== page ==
Hyperthyroidism in pregnancy increases the risk of pre-eclampsia and miscarriage
The thyrotoxicosis occurs when body tissues are exposed to excessive amounts of thyroid hormones, i.e., the T3 and T4. Thus, the term includes all thyrotoxicosis conditions that increase blood concentrations of these hormones from gland diseases to excessive intake of T3 and / or T4. Already the term hyperthyroidism refers to the increase in hormones due to one's own thyroid disease.
First, it is noteworthy that women with hyperthyroidism may have greater difficulty becoming pregnant. In pregnancy, hyperthyroidism frequency is about 0.05 to 2.9%, which is the most common cause Graves' disease. In this case, the body produces antibodies that stimulate the production of hormones by the gland. The diagnosis of hyperthyroidism is performed by the blood test showing increased levels of T3 and T4 as well as the TSH (thyroid stimulating hormone) below.
The presence of high levels of thyroid hormones duringpregnancy can result in various problems for both the mother and thefetus. Tables 1 and 2 list some complications that canappear, especially when hyperthyroidism is serious.
The elevation of maternal free T4 levels in the blood appears to be the most important factor for the increase in maternal and fetal complications during pregnancy and the neonatal period.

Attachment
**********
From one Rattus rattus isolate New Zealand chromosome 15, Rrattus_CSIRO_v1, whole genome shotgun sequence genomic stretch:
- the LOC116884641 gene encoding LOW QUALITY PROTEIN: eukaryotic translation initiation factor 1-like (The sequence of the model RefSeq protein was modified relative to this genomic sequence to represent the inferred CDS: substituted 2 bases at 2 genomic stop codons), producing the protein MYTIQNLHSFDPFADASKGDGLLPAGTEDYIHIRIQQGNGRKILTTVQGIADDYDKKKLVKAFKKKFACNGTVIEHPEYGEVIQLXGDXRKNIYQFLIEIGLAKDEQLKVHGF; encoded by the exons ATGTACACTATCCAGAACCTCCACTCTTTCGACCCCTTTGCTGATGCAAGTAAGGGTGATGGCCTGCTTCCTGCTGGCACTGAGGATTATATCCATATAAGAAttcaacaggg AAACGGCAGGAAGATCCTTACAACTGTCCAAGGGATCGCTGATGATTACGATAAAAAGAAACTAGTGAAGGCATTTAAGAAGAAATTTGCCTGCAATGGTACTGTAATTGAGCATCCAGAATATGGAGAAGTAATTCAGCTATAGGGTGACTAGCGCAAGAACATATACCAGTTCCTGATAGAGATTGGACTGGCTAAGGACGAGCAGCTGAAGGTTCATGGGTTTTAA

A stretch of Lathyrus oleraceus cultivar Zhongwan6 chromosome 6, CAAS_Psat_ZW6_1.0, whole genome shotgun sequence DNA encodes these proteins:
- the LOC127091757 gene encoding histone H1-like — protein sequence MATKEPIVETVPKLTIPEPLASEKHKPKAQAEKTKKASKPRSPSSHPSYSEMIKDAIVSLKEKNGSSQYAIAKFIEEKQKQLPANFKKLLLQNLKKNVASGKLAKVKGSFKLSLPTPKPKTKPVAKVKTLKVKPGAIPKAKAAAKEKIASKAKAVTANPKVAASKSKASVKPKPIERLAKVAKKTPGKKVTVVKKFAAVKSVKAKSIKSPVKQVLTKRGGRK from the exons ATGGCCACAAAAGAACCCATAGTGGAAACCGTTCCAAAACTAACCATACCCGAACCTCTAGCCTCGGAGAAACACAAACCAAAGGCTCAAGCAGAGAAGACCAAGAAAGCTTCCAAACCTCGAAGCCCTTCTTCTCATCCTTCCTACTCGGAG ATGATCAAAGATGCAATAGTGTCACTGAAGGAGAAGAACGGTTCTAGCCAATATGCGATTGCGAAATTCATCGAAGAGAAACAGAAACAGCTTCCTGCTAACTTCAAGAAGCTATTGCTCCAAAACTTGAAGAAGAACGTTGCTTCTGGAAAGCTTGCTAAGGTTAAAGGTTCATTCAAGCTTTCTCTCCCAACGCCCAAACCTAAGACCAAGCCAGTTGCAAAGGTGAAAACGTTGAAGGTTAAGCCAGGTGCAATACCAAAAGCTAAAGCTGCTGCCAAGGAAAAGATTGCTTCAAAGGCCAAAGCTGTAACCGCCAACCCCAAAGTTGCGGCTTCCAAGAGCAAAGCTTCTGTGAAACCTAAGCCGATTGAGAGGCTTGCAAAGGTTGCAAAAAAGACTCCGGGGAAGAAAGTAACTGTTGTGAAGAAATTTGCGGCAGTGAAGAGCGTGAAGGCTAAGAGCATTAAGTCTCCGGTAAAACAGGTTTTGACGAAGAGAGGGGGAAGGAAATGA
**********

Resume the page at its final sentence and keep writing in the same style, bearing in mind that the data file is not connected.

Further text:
Thus, it is very important that hyperthyroidism in pregnancy isidentified and treated quickly, since the worse the control ofT3 and T4 levels, the greater the risk for complications described.
Forthe early diagnosis possible, the physician should beaware of possible clinical manifestations of hyperthyroidism(Table 3). Depending on the severity, hyperthyroidism can beadequately treated with the lowest possible doses of drugsantithyroid for free T4 levels are maintained within thenormal values and thus reduced risks to the mother and the fetus(Table 1 and 2). If medical treatment is ineffective, or wherethere are adverse effects or even hypersensitivity tomedicine, surgical treatment, in the second trimester of pregnancycan be considered.
Obviously, the best solution would be that pregnancy could be delayed until the hyperthyroidism was resolved. However, for various reasons, making the diagnosis may occur later, only when the woman is already pregnant. In this case, the obstetrician plays a key role, since most of the time, he is the first to identify this problem. Monitoring will then be carried out by endocrinologist throughout pregnancy and even after childbirth, according to the cause of hyperthyroidism.
So when there is suspicion of hyperthyroidism during pregnancy, evaluationthe gland function is indispensable, since the sharp increase ofT3 and T4 in the blood may result in serious consequences maternal and fetal.
Pinheiro AP, Costa AAR Abbade JF, Magellan CG, Mazeto GFS, Hyperthyroidism in pregnancy: maternal-fetal repercussions, Obstet Gynecol. 2008; 30 (9): 452-8.
Maciel LMZ, Magellan PKR. Thyroid and Pregnancy, Arq Bras Endocrinol Metab 2008; 52-7